1. Concealed or hidden out of the way. [Obs.]

The eternal eye whose sight discerns
Abstrusest thoughts.

2. Remote from apprehension; difficult to be comprehended or understood; recondite; as, abstruse learning.

Profound and abstruse topics.

(Ab*struse"ly), adv. In an abstruse manner.

(Ab*struse"ness), n. The quality of being abstruse; difficulty of apprehension. Boyle.

(Ab*stru"sion) n. [L. abstrusio. See Abstruse.] The act of thrusting away. [R.] Ogilvie.

(Ab*stru"si*ty) n. Abstruseness; that which is abstruse. [R.] Sir T. Browne.

(Ab*sume") v. t. [L. absumere, absumptum; ab + sumere to take.] To consume gradually; to waste away. [Obs.] Boyle.

(Ab*sump"tion) n. [L. absumptio. See Absume.] Act of wasting away; a consuming; extinction. [Obs.] Sir T. Browne.

(Ab*surd") a. [L. absurdus harsh-sounding; ab + (prob) a derivative fr. a root svar to sound; not connected with surd: cf. F. absurde. See Syringe.] Contrary to reason or propriety; obviously and flatly opposed to manifest truth; inconsistent with the plain dictates of common sense; logically contradictory; nonsensical; ridiculous; as, an absurd person, an absurd opinion; an absurd dream.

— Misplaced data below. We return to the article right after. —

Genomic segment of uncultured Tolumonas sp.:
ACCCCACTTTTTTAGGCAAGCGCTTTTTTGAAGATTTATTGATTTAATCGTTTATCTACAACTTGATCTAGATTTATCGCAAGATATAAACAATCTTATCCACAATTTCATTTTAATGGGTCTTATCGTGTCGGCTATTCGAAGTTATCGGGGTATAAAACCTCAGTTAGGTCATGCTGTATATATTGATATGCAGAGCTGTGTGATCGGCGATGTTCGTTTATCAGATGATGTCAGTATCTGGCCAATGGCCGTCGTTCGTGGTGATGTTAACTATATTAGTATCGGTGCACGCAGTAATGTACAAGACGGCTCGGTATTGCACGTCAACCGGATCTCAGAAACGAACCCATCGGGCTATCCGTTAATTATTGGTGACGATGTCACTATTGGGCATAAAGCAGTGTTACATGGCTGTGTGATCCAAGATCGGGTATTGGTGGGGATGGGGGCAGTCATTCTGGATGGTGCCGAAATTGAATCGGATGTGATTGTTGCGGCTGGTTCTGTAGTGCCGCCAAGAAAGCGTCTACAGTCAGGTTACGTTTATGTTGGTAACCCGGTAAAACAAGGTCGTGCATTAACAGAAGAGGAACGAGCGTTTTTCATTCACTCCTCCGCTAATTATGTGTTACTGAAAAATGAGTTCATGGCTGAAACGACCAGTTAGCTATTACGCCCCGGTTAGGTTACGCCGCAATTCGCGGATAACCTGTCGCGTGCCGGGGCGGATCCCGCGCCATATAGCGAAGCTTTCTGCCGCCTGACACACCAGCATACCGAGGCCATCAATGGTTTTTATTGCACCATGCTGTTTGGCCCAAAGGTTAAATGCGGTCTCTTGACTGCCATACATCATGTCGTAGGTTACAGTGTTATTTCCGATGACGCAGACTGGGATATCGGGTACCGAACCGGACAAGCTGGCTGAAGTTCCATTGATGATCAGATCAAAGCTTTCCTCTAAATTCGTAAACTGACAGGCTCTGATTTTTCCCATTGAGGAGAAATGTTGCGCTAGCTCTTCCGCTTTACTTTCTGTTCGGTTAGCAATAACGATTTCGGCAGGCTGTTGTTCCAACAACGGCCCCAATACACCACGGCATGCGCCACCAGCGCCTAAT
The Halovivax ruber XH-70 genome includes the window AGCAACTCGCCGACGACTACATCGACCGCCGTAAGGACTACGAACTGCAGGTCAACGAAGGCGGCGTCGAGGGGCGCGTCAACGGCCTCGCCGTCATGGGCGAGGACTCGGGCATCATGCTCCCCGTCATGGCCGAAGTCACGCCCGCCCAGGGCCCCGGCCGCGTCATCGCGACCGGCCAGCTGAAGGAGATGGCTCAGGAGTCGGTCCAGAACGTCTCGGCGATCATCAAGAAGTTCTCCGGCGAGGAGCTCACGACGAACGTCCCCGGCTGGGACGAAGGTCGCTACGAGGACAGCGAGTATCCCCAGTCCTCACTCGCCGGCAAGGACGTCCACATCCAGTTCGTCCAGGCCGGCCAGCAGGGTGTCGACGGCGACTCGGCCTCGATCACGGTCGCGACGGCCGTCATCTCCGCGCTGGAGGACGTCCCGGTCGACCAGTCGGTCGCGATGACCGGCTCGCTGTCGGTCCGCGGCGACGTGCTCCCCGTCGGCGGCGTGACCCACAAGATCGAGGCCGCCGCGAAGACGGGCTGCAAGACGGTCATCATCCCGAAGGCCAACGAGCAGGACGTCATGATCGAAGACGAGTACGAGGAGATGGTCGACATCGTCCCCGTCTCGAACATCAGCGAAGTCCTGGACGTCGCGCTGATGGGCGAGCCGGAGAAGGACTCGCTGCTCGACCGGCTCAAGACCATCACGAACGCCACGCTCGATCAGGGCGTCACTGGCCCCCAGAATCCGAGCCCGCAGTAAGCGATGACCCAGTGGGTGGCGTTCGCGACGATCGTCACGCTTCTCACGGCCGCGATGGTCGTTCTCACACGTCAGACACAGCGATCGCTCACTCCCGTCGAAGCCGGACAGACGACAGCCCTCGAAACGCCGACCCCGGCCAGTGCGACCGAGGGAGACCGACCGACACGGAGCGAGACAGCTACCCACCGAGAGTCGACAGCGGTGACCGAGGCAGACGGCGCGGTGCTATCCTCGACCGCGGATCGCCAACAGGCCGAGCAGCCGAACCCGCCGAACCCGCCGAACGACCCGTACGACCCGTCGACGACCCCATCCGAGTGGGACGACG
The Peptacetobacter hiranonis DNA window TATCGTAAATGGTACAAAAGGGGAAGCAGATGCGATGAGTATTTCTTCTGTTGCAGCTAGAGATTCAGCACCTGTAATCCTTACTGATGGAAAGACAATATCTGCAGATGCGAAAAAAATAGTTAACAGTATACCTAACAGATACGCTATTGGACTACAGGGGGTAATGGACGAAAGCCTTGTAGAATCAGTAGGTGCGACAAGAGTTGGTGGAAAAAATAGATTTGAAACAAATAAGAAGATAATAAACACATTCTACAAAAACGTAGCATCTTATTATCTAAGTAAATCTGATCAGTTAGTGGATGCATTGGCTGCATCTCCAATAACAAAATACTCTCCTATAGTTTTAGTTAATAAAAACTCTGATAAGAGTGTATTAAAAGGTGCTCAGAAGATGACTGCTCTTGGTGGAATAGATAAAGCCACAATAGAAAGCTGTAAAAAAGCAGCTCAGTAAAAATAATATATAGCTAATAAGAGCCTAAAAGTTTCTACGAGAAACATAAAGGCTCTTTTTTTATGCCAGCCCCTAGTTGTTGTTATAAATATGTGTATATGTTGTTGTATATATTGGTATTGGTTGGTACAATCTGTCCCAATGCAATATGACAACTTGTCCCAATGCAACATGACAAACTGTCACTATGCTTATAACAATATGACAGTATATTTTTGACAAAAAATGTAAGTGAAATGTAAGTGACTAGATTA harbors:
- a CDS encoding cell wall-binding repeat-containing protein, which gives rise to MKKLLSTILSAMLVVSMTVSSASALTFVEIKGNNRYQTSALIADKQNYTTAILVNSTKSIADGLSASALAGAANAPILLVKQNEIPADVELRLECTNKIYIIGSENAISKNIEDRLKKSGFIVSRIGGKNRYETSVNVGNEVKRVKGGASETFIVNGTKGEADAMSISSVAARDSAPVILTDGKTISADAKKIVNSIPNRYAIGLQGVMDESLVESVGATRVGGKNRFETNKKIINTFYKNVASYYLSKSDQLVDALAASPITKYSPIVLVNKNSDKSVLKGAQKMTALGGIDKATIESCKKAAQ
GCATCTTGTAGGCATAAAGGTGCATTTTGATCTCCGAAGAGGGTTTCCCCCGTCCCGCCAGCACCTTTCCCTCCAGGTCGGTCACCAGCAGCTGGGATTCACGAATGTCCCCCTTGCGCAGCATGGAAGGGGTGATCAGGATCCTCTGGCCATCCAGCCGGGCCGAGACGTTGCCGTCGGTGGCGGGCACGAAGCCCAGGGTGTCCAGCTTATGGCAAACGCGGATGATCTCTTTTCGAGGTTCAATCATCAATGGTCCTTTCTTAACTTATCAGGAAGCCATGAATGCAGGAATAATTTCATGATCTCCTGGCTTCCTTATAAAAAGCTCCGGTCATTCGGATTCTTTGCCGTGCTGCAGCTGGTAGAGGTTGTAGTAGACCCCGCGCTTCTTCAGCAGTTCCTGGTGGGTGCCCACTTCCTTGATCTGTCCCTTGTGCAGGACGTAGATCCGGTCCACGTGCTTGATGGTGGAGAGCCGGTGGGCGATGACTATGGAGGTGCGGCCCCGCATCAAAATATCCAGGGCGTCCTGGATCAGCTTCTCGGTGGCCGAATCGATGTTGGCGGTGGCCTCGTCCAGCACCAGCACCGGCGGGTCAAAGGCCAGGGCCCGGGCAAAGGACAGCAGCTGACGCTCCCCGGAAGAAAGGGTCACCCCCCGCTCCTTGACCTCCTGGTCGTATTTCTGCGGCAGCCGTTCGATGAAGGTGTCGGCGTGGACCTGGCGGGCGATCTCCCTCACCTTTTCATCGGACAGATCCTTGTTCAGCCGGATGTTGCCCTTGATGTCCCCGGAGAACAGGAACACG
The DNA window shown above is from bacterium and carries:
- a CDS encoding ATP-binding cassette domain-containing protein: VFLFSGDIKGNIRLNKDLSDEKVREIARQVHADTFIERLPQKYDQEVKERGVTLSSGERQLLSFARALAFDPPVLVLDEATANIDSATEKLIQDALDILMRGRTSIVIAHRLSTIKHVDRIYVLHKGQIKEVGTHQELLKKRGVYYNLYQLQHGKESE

This proffer is absurd and reasonless.

'This phrase absurd to call a villain great.
Pope. p. 9

Syn. — Foolish; irrational; ridiculous; preposterous; inconsistent; incongruous. — Absurd, Irrational, Foolish, Preposterous. Of these terms, irrational is the weakest, denoting that which is plainly inconsistent with the dictates of sound reason; as, an irrational course of life. Foolish rises higher, and implies either a perversion of that faculty, or an absolute weakness or fatuity of mind; as, foolish enterprises. Absurd rises still higher, denoting that which is plainly opposed to received notions of propriety and truth; as, an absurd man, project, opinion, story, argument, etc. Preposterous rises still higher, and supposes an absolute inversion in the order of things; or, in plain terms, a "putting of the cart before the horse;" as, a preposterous suggestion, preposterous conduct, a preposterous regulation or law.

(Ab*surd") n. An absurdity. [Obs.] Pope.

(Ab*surd"i*ty) n.; pl. Absurdities [L. absurditas: cf. F. absurdite.]

1. The quality of being absurd or inconsistent with obvious truth, reason, or sound judgment. "The absurdity of the actual idea of an infinite number." Locke.

2. That which is absurd; an absurd action; a logical contradiction.

His travels were full of absurdities.

(Ab*surd"ly), adv. In an absurd manner.

(Ab*surd"ness), n. Absurdity. [R.]

(||A*bu"na) n. [Eth. and Ar., our father.] The Patriarch, or head of the Abyssinian Church.

  By PanEris using Melati.

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